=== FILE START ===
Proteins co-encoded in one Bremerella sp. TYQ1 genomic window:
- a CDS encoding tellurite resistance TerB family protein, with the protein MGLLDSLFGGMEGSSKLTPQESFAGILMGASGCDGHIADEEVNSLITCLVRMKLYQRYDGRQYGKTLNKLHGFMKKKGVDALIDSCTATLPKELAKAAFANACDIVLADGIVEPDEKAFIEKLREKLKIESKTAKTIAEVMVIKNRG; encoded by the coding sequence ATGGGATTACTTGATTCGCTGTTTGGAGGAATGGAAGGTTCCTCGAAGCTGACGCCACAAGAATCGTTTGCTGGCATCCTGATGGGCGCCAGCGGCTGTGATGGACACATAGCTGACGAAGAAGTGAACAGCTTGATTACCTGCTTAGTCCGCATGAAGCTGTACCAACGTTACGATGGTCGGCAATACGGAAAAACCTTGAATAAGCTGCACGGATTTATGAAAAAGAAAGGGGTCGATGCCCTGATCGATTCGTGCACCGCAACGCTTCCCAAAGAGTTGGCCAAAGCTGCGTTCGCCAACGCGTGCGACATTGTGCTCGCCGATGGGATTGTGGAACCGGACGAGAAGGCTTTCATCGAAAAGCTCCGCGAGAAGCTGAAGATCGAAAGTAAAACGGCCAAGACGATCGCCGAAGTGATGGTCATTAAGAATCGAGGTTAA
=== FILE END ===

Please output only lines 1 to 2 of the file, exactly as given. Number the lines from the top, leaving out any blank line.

Proteins co-encoded in one Bremerella sp. TYQ1 genomic window:
- a CDS encoding tellurite resistance TerB family protein, with the protein MGLLDSLFGGMEGSSKLTPQESFAGILMGASGCDGHIADEEVNSLITCLVRMKLYQRYDGRQYGKTLNKLHGFMKKKGVDALIDSCTATLPKELAKAAFANACDIVLADGIVEPDEKAFIEKLREKLKIESKTAKTIAEVMVIKNRG; encoded by the coding sequence ATGGGATTACTTGATTCGCTGTTTGGAGGAATGGAAGGTTCCTCGAAGCTGACGCCACAAGAATCGTTTGCTGGCATCCTGATGGGCGCCAGCGGCTGTGATGGACACATAGCTGACGAAGAAGTGAACAGCTTGATTACCTGCTTAGTCCGCATGAAGCTGTACCAACGTTACGATGGTCGGCAATACGGAAAAACCTTGAATAAGCTGCACGGATTTATGAAAAAGAAAGGGGTCGATGCCCTGATCGATTCGTGCACCGCAACGCTTCCCAAAGAGTTGGCCAAAGCTGCGTTCGCCAACGCGTGCGACATTGTGCTCGCCGATGGGATTGTGGAACCGGACGAGAAGGCTTTCATCGAAAAGCTCCGCGAGAAGCTGAAGATCGAAAGTAAAACGGCCAAGACGATCGCCGAAGTGATGGTCATTAAGAATCGAGGTTAA